Galco.jpg                 

  

50 club.jpg

 

Wichita, home of fatal 'swatting' case, launches alert system for gamers and police
Wichita, Kan.
   
 
More Today's News:
ߦ   Watch: Lone female officer takes down man armed with knife: “I will f-ing slice your f-ing throat.”
ߦ   Houston Police Appreciation Rally
ߦ   5-year-old found unresponsive after being pulled out of off-road park swimming area
ߦ   Child backed over, killed in Hardin County
ߦ   El Paso Man Faces Federal Charge of Posting Threatening Communications over the Internet
ߦ   Eleven Charged With Federal Gun Law Violations
ߦ   Identify Most Wanted Federal Fugitives
ߦ   Man Charged In Minneapolis Police Third Precinct Arson
ߦ   Nine Pharmacists Charged for Role in $12.1 Million Health Care Fraud Scheme
ߦ   Stopping Hackers in Their Tracks
ߦ   Suspects caught on camera dumping liquid at Houston bar that exploded
ߦ   Woman Charged With Arson of Two Philadelphia Police Cars During Protests
ߦ   "The Black Lives Matter Foundation" Raised Millions. It's Not Affiliated With The Black Lives Matter Movement.
ߦ   Houston law enforcement looking at how to be transparent with public
ߦ   HPD officer retires before scheduled hearing over social media post with racial overtones

 
Search Archives:

The program is voluntary and open to any person who thinks they could fall victim to swatting

By Chance Swaim
The Wichita Eagle

WICHITA, Kan. — Wichita police will begin placing alerts on addresses where potential swatting targets could be living, the department announced Friday.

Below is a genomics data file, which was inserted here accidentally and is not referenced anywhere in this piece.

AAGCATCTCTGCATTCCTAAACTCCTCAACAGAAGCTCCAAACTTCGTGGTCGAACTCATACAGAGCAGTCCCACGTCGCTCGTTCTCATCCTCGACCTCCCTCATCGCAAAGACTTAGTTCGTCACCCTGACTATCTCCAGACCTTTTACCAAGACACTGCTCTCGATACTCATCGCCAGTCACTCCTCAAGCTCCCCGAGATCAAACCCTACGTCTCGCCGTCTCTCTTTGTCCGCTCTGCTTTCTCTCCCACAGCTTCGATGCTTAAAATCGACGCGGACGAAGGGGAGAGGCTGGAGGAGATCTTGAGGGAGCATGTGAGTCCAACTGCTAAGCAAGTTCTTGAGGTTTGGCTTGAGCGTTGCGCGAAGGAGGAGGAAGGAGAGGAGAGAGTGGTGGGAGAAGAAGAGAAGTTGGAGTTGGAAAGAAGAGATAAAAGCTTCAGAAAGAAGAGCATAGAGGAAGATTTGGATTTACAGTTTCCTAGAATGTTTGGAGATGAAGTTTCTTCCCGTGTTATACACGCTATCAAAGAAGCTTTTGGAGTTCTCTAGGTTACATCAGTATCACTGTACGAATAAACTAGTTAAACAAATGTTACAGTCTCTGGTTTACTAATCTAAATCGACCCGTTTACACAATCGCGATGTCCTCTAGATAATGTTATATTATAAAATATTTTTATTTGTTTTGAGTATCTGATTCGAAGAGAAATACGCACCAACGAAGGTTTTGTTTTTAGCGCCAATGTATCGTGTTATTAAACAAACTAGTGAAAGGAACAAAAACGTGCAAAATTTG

The program is voluntary and open to any person who thinks they could fall victim to swatting, a false report to law enforcement meant to draw a large police presence to a particular address. The practice has been growing in popularity on the fringes of the online gaming community, including a case in Wichita that ended in tragedy.

In Wichita’s swatting case, police shot an unwitting and unarmed man on his front porch after Tyler Barriss, 26, called from California and reported a murder and hostage situation at 1033 W. McCormick, the former address of a gamer involved an online dispute.

Wichita police swarmed the home and when 28-year-old Andrew Finch stepped out onto his front porch, he was shot and killed by Officer Justin Rapp.

Finch was not involved in the online game, and his family has filed a lawsuit against the city. Rapp, who is still employed by the Wichita Police Department, was not charged in Finch’s death. Barriss was sentenced to 20 years in federal prison for a host of swattings and bomb hoaxes he made to schools, government buildings and businesses across the country.

“Anyone can be the target of swatting, but victims are typically associated with the tech industry, video game industry, or the online broadcasting community,” Wichita police Officer Paul Cruz said in a news release.

The swatting alert system would place an alert on addresses provided by potential victims. Those alerts would be available to first responders, including Sedgwick County 911 and the officers responding to a call.

“This alert would not minimize or slow emergency services but rather would create awareness for officers responding to potential swatting incidents,” Cruz said.

Request forms to put an alert on an address is available at wichitapolice.com and local police stations.

©2019 The Wichita Eagle (Wichita, Kan.)

Post a comment
Name/Nickname:
(required)
Email Address: (must be a valid address)
(will not be published or shared)
Comments: (plain text only)
Printer Friendly Format  Printer Friendly Format    Send to a Friend  Send to a Friend    RSS Feed  RSS Feed
© 1999-2020 The Police News. All rights reserved.